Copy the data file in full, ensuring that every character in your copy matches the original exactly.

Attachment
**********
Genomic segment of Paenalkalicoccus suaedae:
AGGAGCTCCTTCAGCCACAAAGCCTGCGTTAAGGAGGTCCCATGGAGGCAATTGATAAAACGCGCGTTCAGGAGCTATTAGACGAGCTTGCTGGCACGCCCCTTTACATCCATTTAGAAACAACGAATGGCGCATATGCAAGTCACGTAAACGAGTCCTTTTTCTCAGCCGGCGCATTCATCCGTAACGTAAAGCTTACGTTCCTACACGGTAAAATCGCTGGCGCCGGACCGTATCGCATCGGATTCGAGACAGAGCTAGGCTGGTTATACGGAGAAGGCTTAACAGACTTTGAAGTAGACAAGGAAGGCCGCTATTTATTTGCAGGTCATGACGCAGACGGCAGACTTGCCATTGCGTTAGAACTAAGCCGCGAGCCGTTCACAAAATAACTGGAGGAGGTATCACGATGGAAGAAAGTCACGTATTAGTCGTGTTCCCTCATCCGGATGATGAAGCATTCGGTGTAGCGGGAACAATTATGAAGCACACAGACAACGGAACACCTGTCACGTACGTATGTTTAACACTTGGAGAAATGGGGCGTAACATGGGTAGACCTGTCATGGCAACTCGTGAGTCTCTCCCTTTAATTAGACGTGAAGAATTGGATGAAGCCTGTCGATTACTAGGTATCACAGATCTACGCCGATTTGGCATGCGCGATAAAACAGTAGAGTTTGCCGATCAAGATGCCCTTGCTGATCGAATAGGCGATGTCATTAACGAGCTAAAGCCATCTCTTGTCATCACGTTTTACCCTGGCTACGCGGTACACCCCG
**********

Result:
Genomic segment of Paenalkalicoccus suaedae:
AGGAGCTCCTTCAGCCACAAAGCCTGCGTTAAGGAGGTCCCATGGAGGCAATTGATAAAACGCGCGTTCAGGAGCTATTAGACGAGCTTGCTGGCACGCCCCTTTACATCCATTTAGAAACAACGAATGGCGCATATGCAAGTCACGTAAACGAGTCCTTTTTCTCAGCCGGCGCATTCATCCGTAACGTAAAGCTTACGTTCCTACACGGTAAAATCGCTGGCGCCGGACCGTATCGCATCGGATTCGAGACAGAGCTAGGCTGGTTATACGGAGAAGGCTTAACAGACTTTGAAGTAGACAAGGAAGGCCGCTATTTATTTGCAGGTCATGACGCAGACGGCAGACTTGCCATTGCGTTAGAACTAAGCCGCGAGCCGTTCACAAAATAACTGGAGGAGGTATCACGATGGAAGAAAGTCACGTATTAGTCGTGTTCCCTCATCCGGATGATGAAGCATTCGGTGTAGCGGGAACAATTATGAAGCACACAGACAACGGAACACCTGTCACGTACGTATGTTTAACACTTGGAGAAATGGGGCGTAACATGGGTAGACCTGTCATGGCAACTCGTGAGTCTCTCCCTTTAATTAGACGTGAAGAATTGGATGAAGCCTGTCGATTACTAGGTATCACAGATCTACGCCGATTTGGCATGCGCGATAAAACAGTAGAGTTTGCCGATCAAGATGCCCTTGCTGATCGAATAGGCGATGTCATTAACGAGCTAAAGCCATCTCTTGTCATCACGTTTTACCCTGGCTACGCGGTACACCCCG